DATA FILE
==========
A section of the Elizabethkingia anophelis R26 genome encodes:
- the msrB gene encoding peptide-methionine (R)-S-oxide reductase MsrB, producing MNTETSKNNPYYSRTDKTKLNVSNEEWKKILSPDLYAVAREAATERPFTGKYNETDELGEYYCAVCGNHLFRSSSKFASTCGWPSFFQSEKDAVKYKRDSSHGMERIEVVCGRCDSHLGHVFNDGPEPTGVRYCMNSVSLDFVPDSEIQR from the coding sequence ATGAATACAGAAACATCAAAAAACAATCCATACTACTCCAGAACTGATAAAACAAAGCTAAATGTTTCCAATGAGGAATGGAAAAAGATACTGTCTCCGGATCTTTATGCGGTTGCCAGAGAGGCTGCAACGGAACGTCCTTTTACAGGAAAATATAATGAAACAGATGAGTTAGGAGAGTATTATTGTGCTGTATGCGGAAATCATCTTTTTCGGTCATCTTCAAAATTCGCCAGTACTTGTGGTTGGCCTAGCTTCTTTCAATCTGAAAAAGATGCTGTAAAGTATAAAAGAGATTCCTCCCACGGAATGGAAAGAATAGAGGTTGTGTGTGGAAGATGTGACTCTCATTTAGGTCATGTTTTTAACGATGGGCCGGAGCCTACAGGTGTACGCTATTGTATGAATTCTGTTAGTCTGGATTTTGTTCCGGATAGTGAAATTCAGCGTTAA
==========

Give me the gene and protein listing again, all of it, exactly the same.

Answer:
A section of the Elizabethkingia anophelis R26 genome encodes:
- the msrB gene encoding peptide-methionine (R)-S-oxide reductase MsrB, producing MNTETSKNNPYYSRTDKTKLNVSNEEWKKILSPDLYAVAREAATERPFTGKYNETDELGEYYCAVCGNHLFRSSSKFASTCGWPSFFQSEKDAVKYKRDSSHGMERIEVVCGRCDSHLGHVFNDGPEPTGVRYCMNSVSLDFVPDSEIQR from the coding sequence ATGAATACAGAAACATCAAAAAACAATCCATACTACTCCAGAACTGATAAAACAAAGCTAAATGTTTCCAATGAGGAATGGAAAAAGATACTGTCTCCGGATCTTTATGCGGTTGCCAGAGAGGCTGCAACGGAACGTCCTTTTACAGGAAAATATAATGAAACAGATGAGTTAGGAGAGTATTATTGTGCTGTATGCGGAAATCATCTTTTTCGGTCATCTTCAAAATTCGCCAGTACTTGTGGTTGGCCTAGCTTCTTTCAATCTGAAAAAGATGCTGTAAAGTATAAAAGAGATTCCTCCCACGGAATGGAAAGAATAGAGGTTGTGTGTGGAAGATGTGACTCTCATTTAGGTCATGTTTTTAACGATGGGCCGGAGCCTACAGGTGTACGCTATTGTATGAATTCTGTTAGTCTGGATTTTGTTCCGGATAGTGAAATTCAGCGTTAA